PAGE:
In Working Order
Jeff Galli is Senior Manager of Construction Projects and Planning.
Students take greater care with the campus because they have relationships with the staff who maintain it—and because they’ve had to do some of that maintenance work themselves. Environmental proctors “provide the peer pressure needed for students to do their recycling and shut the lights off,” Mr. Williams says, and they help the Physical Plant staff work more efficiently by gathering recycling into central locations for pick up by Mr. Thompson. Groups like the Environmental Club, and activities like the Green Cup Challenge (an energy conservation contest), keep kids’ attention on decisions that matter to the Physical Plant.
Indeed, energy conservation and sustainability are themes of Head of School Curtis’ administration, says Mr. Williams, and those priorities very much align with the reality of running a contemporary school on a historical campus. “Being as green as possible in as many different ways as we can,” he says, is a priority—and another change—since he was a student.
“What you do every day has an impact on the environment, and back 30, 40 years ago nobody thought about it,” he says. Changing a culture to encourage recycling and turn off lights and computers, for example, takes time, but the impact is measurable and significant.
“We’ve seen a dramatic drop in energy use over the last few years,” he says, following efforts to educate the campus community. Conservation measures, which reduce costs now, also contribute to the future preservation of the campus. Savings in one area allow Mr. Williams to invest in energy efficiency elsewhere on campus.
Chris Brown repairs a school year casualty.
Faculty houses, for example, are using considerably less electricity, through both conservation and careful investment from the Physical Plant. The Plant balances the need to preserve the historic appearance of Deerfield’s buildings with the necessary improvements in energy conservation—and do it in a way that accommodates modern family living. One house that was renovated this year had an antiquated layout that included walking through one bedroom to reach the next. “That house from the outside is the same but we totally changed the floor plan inside,” Mr. Williams says. John Downie and his crew gutted the house, moved a stairwell, and winterized an old porch. Upgrades for energy efficiency, such as insulation and new windows, are a standard part of the process these days. “Because of all the work we did, we actually got an Energy Star rating,” Mr. Williams adds. Considering that the crew wasn’t actively pursuing this difficult-to-achieve rating, it’s quite literally a “gold star” highlighting the talent and teamwork behind Deerfield’s Physical Plant.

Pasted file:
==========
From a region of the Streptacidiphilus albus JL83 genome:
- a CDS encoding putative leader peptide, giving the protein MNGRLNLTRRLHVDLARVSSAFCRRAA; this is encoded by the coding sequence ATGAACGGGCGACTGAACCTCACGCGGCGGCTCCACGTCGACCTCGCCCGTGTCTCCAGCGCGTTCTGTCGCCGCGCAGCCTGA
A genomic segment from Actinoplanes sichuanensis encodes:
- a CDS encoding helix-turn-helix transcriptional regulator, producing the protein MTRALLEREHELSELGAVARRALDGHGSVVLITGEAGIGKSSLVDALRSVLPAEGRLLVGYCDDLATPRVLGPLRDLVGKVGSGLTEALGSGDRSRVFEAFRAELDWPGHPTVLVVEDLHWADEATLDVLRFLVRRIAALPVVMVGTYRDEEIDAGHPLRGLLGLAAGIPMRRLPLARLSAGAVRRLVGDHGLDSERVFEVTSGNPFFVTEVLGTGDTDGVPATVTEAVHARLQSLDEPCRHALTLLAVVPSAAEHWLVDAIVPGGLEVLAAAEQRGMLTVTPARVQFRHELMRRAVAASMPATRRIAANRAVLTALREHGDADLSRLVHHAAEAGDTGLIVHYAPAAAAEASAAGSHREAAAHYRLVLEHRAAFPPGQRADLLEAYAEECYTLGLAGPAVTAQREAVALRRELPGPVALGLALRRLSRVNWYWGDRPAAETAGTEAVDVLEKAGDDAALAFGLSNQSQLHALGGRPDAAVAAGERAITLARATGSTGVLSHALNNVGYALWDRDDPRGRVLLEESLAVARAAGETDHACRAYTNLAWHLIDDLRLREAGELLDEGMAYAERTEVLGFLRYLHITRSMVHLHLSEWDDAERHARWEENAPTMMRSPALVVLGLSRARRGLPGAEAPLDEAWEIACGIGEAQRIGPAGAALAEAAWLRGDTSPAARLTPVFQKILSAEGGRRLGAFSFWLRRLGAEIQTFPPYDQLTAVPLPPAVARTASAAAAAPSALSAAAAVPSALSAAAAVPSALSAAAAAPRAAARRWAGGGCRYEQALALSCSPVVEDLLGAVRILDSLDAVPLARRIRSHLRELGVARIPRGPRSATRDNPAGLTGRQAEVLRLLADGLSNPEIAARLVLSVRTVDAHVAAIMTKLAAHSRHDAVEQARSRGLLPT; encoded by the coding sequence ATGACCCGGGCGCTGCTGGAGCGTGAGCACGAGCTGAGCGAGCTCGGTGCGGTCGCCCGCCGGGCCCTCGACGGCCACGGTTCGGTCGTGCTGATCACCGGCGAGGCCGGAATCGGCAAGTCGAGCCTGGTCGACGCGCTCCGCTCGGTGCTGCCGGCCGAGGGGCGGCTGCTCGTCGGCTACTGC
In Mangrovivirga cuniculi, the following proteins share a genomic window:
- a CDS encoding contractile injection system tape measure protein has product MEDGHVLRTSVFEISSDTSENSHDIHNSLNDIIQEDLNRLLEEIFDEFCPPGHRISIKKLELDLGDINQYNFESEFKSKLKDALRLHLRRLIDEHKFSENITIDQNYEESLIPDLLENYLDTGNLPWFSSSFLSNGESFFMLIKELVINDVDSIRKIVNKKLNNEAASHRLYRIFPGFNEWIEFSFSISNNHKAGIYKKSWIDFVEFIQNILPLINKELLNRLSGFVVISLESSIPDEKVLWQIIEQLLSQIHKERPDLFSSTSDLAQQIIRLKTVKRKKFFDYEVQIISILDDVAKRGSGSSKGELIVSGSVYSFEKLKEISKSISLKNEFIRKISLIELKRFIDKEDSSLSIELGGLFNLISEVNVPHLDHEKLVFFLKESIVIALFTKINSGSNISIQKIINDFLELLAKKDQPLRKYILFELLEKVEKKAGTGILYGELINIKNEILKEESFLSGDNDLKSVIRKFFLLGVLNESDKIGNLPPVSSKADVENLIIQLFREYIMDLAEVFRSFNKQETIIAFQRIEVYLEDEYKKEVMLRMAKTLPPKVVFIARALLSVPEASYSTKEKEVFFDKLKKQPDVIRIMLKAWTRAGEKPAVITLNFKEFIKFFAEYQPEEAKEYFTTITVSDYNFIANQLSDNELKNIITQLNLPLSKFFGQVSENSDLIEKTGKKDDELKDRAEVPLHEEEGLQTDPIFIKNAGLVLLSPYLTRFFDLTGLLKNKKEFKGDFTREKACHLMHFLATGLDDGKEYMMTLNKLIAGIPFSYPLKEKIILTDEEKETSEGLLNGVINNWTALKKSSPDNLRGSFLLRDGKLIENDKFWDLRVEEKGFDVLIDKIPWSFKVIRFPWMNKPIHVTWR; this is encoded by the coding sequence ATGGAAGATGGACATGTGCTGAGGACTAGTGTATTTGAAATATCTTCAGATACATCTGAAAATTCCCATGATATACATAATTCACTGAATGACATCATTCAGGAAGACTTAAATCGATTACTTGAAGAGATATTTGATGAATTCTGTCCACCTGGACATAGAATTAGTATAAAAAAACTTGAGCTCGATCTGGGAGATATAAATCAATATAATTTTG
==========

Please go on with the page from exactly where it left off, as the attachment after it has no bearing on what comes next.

That same creativity and talent has maximized investments in new buildings and systems as well. When the refrigeration plant at the hockey rink needed work, Mr. Williams says the Physical Plant staff knew that the Fitness Center would soon be renovated, so they had the idea to divert the hockey rink’s refrigeration power to the Dining Hall and Fitness Center for air conditioning during the summer months. And during the winter, the excess heat generated by the ice-making equipment is used to melt snow on the sidewalks adjacent to Field and McAlister dormitories—reducing workload and improving both safety and comfort for the students.
Katie Salinetti tidies the grounds.
“As it turned out it, it was a huge money-saver,” Mr. Williams says. The conservation conversation extends all the way into the classroom when Gary Grybko, Deerfield’s HVAC Supervisor, visits science classes. “I give them formulas so they can calculate what things cost heating-wise and electricity-wise,” he says. “Then they can judge how they can save or not save.”
Some fixes Mr. Grybko’s shop can help with—like replacing incandescent light bulbs with more energy-efficient compact fluorescents. Other changes depend on student behavior, like closing windows and keeping thermostats set properly. Mr. Grybko takes Brendan Creagh’s science students on a tour of the boiler plant so they can see the machines responsible for generating steam for heat and hot water; both men believe it’s good for students to see for themselves what it takes to provide hot water for showers, to keep study areas comfortable, and to heat dorms.
At the end of summer, and after all the dust settles, Deerfield’s tradesmen, grounds crew, and custodial staff finish up strong: job sites are restored so carefully that returning students and faculty double-take on their way to class, asking “Was that here last year?” of new additions on campus. Other projects will go entirely unnoticed in the short term: they are the long term improvements that the Physical Plant makes to improve the efficiency and comfort of campus, to ensure that students and faculty can focus on their studies, and to ensure Deerfield’s place in the world for generations to come.
Amy Mayer contributed to this story. Amy is a freelance writer in Greenfield, MA.